Budapest (MTI) – President János Áder presented Hungary’s state orders as well as the prestigious Kossuth and Széchenyi prizes to recognise public personalities, artists and scientists on the occasion of the anniversary of the 1848 revolution in Parliament on Wednesday.
In his address at the award-giving ceremony, Áder commemorated heroes of the 1848 events, and referred to those developments as the beginning of a modern political nation. In 1848 Hungary “demonstrated that it has a talent for freedom, which meant a freedom for new ideas, property, and bourgeois development”.
“Hungarians achieved a miracle: they abolished privileges and opened the door wide open for development; the nation’s vitality, energy and enterprise could manifest themselves in industry, science, art, and commerce,” he added.
The president quoted 19th century poet János Arany, and said that “the homeland must be served well and wisely” through research, medical work, road construction, theatrical performances, innovation, continuing traditions, and educating the next generations. He also highlighted the awardees’ achievements, which he said could “motivate many to come up with better results”.
The ceremony was attended by House Speaker László Kövér and Prime Minister Viktor Orbán.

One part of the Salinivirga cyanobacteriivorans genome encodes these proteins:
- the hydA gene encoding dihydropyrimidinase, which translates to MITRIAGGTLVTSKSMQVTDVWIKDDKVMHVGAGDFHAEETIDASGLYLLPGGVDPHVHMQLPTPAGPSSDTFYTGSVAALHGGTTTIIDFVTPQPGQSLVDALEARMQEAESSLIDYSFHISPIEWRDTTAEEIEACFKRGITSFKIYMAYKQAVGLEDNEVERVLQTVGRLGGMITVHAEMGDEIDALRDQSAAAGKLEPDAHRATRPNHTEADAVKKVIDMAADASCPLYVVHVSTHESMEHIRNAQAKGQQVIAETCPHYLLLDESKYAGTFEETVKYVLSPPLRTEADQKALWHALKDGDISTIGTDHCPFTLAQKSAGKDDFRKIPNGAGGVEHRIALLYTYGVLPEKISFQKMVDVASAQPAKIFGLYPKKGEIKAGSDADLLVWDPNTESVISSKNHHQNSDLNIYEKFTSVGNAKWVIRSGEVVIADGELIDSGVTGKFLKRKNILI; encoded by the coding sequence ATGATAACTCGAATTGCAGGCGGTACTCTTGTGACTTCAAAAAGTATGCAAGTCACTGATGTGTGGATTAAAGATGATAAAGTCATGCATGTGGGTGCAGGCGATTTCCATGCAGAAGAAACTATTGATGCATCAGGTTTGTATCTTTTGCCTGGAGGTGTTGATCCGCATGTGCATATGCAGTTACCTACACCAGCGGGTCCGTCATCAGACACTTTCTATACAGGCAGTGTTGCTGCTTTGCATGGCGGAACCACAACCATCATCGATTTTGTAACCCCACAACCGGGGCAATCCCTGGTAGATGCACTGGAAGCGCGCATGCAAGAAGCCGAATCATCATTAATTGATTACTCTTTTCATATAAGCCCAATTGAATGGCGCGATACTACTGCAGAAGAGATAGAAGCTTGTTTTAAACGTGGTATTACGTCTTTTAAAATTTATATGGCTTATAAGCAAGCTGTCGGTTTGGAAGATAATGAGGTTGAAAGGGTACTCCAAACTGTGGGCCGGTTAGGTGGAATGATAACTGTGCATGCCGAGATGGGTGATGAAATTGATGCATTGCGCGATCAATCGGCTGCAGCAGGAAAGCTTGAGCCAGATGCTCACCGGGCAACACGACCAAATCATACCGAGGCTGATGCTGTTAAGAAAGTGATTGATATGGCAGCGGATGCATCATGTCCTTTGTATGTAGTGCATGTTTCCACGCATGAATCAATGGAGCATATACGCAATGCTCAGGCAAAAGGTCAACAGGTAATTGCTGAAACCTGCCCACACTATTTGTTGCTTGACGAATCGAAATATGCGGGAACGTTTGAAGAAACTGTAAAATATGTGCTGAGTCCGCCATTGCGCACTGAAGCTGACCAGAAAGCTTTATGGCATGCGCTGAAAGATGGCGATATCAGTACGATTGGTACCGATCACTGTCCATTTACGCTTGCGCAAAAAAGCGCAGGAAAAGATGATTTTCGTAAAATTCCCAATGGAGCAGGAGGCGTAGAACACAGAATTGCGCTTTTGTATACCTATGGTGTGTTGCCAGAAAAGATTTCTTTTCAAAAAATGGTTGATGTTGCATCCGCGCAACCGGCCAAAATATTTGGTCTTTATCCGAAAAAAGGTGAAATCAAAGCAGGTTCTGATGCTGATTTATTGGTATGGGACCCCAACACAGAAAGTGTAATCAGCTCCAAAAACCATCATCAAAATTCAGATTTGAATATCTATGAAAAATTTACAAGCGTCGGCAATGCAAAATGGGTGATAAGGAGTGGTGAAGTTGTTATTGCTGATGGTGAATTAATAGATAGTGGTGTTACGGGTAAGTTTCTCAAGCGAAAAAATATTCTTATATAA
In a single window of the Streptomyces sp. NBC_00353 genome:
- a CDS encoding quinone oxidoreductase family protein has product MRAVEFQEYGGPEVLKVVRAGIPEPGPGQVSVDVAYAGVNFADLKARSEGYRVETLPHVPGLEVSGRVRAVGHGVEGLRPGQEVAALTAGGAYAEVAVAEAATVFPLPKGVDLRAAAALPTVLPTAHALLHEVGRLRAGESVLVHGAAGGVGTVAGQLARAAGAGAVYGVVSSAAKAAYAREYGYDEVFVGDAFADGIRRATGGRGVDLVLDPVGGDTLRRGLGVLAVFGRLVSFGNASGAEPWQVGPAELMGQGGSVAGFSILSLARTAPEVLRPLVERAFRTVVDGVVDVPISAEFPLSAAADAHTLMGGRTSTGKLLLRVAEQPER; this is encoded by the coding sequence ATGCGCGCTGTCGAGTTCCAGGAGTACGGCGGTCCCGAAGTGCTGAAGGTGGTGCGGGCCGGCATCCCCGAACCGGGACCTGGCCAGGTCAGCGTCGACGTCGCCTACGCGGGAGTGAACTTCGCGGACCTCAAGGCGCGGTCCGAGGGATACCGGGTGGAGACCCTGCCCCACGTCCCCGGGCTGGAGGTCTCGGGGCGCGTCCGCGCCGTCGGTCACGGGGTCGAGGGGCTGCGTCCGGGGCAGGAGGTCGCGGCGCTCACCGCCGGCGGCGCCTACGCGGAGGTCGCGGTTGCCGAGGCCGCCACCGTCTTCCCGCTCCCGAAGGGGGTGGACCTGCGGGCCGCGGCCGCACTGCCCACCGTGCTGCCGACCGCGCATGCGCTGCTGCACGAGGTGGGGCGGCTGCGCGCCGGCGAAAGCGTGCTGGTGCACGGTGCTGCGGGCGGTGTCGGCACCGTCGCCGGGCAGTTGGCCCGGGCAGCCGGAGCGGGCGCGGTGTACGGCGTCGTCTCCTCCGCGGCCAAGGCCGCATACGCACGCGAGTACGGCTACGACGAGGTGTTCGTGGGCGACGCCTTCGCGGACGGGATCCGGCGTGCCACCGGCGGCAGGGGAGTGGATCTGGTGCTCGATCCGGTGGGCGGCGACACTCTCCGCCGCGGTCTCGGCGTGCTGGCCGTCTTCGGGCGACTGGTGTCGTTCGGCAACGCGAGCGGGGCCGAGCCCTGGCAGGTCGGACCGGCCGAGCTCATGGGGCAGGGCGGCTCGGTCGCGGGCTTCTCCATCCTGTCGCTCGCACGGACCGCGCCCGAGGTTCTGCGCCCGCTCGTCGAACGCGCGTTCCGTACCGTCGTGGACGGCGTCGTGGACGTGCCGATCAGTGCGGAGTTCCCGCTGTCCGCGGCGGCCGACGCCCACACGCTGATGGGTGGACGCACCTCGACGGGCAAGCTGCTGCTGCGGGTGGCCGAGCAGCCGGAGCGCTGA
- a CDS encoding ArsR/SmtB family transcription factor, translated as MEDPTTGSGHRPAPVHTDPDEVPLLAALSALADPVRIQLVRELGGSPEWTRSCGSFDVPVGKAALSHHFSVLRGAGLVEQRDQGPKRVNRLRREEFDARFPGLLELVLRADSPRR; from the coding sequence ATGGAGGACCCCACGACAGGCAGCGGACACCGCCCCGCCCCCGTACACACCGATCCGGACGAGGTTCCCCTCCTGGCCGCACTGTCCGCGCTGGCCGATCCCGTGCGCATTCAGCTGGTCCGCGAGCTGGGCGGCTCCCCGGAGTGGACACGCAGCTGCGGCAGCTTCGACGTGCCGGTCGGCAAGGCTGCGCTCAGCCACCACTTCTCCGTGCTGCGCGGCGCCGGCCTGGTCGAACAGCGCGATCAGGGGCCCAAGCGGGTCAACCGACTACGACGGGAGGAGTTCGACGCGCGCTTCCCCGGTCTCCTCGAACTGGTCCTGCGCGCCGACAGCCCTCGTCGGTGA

Áder awarded the Order of Hungary, Grand Cross, to ship builder and navigator Nándor Fa and former Constitutional Court head Barnabás Lenkovics.
The Middle Cross of the Order has been awarded to neuro-endocrinologist Béla Halász, retired state secretary András Jávor, micro-biologist István Nász, and economics professor Ferenc Vissi, literary historian Gáspár János Groh, art historian Tamás Kieselbach, psychology professor Pál Rókusfalvy, Reformed pastor Dániel Szabó, former Hungarian ambassador Pál Varga Koritár, and philosophy historian Miklós Vető.
Áder recognised ethnographer Zoltán Kallós with the Kossuth Grand Prize.
This year’s Kossuth Prize awardees include author Éva Fésűs, rock musician Károly Frenreisz, photographer Éva Keleti, opera singer Sylvia Sass, and actor László Tahi-Tóth.
The Széchenyi Prize has been awarded to Reformed Bishop Istvan Bogardi Szabo, astrophysicist Zsolt Frei, mathematician András Némethi, music historian Tibor Tallian, historian László Tőkéczki, among others.